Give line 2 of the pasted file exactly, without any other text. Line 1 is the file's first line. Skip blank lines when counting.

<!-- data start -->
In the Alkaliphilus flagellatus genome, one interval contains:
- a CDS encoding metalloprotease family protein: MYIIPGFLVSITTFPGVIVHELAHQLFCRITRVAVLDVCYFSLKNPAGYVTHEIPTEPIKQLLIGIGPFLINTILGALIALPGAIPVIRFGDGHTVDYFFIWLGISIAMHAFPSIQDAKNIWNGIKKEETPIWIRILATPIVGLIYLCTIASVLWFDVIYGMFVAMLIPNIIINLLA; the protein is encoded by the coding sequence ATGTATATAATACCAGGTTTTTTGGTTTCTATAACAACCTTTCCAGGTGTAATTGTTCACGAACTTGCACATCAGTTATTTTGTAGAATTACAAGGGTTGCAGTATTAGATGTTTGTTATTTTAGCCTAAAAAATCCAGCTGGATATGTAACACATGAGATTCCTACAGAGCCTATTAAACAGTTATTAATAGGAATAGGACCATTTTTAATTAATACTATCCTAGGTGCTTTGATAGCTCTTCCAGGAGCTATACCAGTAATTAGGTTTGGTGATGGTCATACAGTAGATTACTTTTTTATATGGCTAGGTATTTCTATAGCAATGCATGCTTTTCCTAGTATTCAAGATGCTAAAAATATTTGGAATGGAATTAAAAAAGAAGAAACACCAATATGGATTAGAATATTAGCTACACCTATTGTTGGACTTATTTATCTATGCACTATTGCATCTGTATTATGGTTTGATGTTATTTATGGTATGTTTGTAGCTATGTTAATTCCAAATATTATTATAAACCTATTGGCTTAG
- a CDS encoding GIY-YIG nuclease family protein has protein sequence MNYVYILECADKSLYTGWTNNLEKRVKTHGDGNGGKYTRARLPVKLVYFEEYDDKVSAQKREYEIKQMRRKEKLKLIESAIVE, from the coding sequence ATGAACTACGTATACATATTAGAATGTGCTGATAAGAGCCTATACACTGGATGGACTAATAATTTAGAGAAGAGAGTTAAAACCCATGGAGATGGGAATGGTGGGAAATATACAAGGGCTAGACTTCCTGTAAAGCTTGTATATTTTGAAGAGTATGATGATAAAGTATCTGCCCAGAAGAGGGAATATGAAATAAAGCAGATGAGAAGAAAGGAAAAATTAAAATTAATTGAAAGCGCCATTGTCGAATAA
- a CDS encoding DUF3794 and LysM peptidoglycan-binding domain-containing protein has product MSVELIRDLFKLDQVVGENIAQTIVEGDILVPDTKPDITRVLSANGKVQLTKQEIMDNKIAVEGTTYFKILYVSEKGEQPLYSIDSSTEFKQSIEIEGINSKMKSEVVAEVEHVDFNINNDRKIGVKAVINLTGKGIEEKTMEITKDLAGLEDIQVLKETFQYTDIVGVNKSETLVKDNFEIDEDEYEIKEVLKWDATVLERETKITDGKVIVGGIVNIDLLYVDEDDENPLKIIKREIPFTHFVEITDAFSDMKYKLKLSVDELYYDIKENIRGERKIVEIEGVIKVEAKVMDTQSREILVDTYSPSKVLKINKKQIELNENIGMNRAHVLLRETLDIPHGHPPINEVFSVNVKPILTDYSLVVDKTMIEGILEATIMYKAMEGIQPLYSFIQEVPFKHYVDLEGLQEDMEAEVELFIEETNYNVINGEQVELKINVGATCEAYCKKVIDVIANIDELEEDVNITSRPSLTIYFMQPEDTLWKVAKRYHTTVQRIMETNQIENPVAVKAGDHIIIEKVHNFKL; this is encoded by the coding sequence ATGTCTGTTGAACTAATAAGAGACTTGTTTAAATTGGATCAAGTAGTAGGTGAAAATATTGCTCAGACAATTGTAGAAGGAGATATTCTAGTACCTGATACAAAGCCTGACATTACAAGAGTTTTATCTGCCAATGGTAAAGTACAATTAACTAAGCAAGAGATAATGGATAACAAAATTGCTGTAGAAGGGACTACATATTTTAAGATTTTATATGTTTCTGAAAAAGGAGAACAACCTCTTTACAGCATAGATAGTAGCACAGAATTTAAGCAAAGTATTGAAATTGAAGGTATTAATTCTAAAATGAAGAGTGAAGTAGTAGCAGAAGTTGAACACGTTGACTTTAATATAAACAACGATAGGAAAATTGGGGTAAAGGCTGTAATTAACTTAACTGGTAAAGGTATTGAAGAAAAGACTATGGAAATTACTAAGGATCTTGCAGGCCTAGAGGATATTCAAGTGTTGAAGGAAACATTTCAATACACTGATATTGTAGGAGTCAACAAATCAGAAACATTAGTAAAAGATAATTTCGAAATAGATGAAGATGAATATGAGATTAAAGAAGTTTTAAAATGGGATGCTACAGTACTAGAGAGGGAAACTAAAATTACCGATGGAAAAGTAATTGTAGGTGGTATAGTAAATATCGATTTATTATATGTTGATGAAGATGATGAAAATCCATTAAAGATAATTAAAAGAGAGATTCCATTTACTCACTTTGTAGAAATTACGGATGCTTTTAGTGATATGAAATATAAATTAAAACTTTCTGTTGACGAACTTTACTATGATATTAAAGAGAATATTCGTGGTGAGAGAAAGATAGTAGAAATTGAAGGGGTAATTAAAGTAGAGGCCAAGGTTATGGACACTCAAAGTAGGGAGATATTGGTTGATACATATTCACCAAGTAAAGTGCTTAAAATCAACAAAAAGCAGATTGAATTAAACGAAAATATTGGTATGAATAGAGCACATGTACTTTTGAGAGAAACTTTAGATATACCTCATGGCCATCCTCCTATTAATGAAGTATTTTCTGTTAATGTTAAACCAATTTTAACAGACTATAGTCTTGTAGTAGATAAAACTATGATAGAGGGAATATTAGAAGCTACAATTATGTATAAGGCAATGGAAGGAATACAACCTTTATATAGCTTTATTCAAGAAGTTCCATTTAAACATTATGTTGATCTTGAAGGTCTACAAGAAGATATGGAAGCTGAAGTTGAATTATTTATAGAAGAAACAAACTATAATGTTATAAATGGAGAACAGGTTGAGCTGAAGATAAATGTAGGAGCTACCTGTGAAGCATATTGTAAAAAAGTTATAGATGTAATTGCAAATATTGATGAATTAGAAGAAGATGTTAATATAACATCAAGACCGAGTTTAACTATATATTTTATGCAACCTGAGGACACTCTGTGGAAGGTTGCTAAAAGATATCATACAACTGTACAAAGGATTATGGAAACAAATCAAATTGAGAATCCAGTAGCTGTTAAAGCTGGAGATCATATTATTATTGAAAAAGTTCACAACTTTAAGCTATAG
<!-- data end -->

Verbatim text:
- a CDS encoding metalloprotease family protein: MYIIPGFLVSITTFPGVIVHELAHQLFCRITRVAVLDVCYFSLKNPAGYVTHEIPTEPIKQLLIGIGPFLINTILGALIALPGAIPVIRFGDGHTVDYFFIWLGISIAMHAFPSIQDAKNIWNGIKKEETPIWIRILATPIVGLIYLCTIASVLWFDVIYGMFVAMLIPNIIINLLA; the protein is encoded by the coding sequence ATGTATATAATACCAGGTTTTTTGGTTTCTATAACAACCTTTCCAGGTGTAATTGTTCACGAACTTGCACATCAGTTATTTTGTAGAATTACAAGGGTTGCAGTATTAGATGTTTGTTATTTTAGCCTAAAAAATCCAGCTGGATATGTAACACATGAGATTCCTACAGAGCCTATTAAACAGTTATTAATAGGAATAGGACCATTTTTAATTAATACTATCCTAGGTGCTTTGATAGCTCTTCCAGGAGCTATACCAGTAATTAGGTTTGGTGATGGTCATACAGTAGATTACTTTTTTATATGGCTAGGTATTTCTATAGCAATGCATGCTTTTCCTAGTATTCAAGATGCTAAAAATATTTGGAATGGAATTAAAAAAGAAGAAACACCAATATGGATTAGAATATTAGCTACACCTATTGTTGGACTTATTTATCTATGCACTATTGCATCTGTATTATGGTTTGATGTTATTTATGGTATGTTTGTAGCTATGTTAATTCCAAATATTATTATAAACCTATTGGCTTAG